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Study Finds European SNP Data Precisely Reflects Geography

NEW YORK (GenomeWeb News) – New research is revealing just how well genetics and geography mesh in European populations.
 
In a paper appearing online yesterday in Nature, a team of American and Swiss researchers assessed SNPs in the genes of individuals from across Europe and used the data to construct two-dimensional genetic maps. They found that genes were closely tied to geography. In fact, genetics pinpointed most individuals’ geographic origin within a few hundred miles. The results highlight the importance of accounting for geography in genetic studies and suggest precise genetic ancestry tests may not be far off.
 
“The surprise was just how well and clearly it relates to geography,” University of California at Los Angeles evolutionary biologist John Novembre, who recently completed his post-doctoral research in the University of Chicago’s department of human genetics and was lead author on the paper, told GenomeWeb Daily News. “At the broadest level, it means that geography matters.”
 
The samples tested were collected as part of a larger study of about 6,000 individuals called the Population Reference Sample, or POPRES, project, Novembre explained. That study, led by GlaxoSmithKline and collaborators, was aimed at developing a reference sample for genetic and pharmacogenetic studies.
 
Novembre and his colleagues took advantage of this rich data set to ask questions about genetic history, genetic variation, and human population structures.
 
They initially genotyped 3,192 Europeans at 500,568 loci using Affymetrix 500K SNP chips. After filtering out specific SNPs to minimize linkage disequilibrium patterns and limiting their analysis to individuals with well-defined ancestry, they were left with data on 197,146 loci in 1,387 individuals.
 
They then created two-dimensional maps revealing genetic patterns in the samples. Although the overall genetic variation across Europe was miniscule, Novembre explained, there were still enough differences to distinguish between geographic populations. Indeed, the two-dimensional genetic map closely resembled a map of Europe.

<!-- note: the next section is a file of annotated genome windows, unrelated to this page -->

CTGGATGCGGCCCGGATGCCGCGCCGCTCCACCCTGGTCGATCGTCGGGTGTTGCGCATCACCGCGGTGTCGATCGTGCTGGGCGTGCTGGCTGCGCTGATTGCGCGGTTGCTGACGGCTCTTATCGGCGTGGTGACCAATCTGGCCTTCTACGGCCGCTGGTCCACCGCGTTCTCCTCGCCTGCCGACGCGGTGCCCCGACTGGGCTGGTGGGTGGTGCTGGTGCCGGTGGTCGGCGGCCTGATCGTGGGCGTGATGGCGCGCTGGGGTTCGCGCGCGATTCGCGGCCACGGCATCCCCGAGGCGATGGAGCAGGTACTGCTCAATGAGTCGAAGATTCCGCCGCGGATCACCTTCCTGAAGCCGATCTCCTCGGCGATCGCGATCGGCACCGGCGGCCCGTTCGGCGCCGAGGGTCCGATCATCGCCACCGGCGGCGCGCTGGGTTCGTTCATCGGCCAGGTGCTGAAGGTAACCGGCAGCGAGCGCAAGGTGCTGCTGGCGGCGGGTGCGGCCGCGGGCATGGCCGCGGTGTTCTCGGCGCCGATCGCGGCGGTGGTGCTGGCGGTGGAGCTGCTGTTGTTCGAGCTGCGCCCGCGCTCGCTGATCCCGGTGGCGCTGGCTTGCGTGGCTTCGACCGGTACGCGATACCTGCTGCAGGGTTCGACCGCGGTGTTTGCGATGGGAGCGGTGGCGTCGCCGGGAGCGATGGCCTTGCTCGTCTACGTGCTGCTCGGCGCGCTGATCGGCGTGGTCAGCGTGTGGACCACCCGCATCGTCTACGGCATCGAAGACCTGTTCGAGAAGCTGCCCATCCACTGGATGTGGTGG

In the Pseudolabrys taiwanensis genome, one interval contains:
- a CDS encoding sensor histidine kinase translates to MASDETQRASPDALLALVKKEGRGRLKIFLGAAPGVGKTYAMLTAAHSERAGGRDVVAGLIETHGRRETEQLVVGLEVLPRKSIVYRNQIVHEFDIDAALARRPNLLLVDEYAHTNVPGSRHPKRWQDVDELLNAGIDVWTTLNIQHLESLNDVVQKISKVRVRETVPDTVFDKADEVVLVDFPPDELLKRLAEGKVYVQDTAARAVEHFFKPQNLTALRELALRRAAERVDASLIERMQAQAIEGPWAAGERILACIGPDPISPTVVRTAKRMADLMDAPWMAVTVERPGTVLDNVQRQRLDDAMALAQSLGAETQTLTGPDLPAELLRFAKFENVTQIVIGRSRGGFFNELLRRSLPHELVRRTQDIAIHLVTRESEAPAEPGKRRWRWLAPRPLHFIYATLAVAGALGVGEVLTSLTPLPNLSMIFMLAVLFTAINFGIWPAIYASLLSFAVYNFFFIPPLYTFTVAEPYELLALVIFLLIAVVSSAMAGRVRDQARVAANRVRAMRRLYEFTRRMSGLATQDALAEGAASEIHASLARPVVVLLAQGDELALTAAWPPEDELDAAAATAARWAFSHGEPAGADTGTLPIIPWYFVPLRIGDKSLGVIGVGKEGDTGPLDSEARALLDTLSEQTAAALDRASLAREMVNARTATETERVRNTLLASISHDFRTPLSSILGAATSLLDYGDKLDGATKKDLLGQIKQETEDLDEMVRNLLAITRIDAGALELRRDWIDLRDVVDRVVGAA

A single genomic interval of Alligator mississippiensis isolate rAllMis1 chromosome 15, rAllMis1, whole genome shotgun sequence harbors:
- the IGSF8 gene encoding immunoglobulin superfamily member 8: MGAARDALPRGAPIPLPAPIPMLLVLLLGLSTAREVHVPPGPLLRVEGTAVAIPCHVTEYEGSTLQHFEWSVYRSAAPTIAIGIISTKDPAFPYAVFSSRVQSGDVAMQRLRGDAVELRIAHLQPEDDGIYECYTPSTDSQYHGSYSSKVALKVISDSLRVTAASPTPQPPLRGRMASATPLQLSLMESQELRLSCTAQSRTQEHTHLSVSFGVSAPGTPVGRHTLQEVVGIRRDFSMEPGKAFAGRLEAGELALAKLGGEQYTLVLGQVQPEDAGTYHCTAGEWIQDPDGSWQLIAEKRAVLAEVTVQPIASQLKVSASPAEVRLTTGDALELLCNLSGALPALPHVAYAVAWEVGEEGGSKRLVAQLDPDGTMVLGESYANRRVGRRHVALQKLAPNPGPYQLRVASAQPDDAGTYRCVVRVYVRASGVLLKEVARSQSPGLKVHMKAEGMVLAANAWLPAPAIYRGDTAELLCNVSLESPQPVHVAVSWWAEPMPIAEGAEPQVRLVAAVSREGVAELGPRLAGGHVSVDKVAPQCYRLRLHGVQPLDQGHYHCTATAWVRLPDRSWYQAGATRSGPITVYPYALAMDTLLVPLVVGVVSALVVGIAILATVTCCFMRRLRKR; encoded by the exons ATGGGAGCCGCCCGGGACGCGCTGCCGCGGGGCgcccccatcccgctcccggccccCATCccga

For half of the individuals tested, the researchers could place them within about 193 miles of their reported geographic origin. When they stretched that to about 435 miles, they could place 90 percent of the individuals.
 
Moreover, the team was able to distinguish incredibly subtle population effects, including genetic differences between French-, German-, and Italian-speaking individuals in Switzerland. As such, the results are providing new insights into the genetics associated with population structure.
 
That, in turn, brings a new level of information to genome-wide association studies, suggesting that there may be certain population-related traits that could create false-positive associations in these studies. Being aware of such population stratification effects should help researchers avoid such problems, Novembre said.
 
In the future, he predicted, whole-genome re-sequencing projects will likely add even greater resolution to this sort of gene-geography study. For the time being, though, Novembre and his colleagues are continuing to tap the POPRES data for more information about populations in other parts of the world, including South Asia, East Asia, and Latin America.
 
Although the current approach very closely linked most people’s genetics with their origin, Novembre noted, it is much less accurate for individuals who have ancestors from more than one part of the world. That means precise genetic ancestry tests are likely still a ways off. “But the promise is there,” Novembre said, “and it’s very exciting.”

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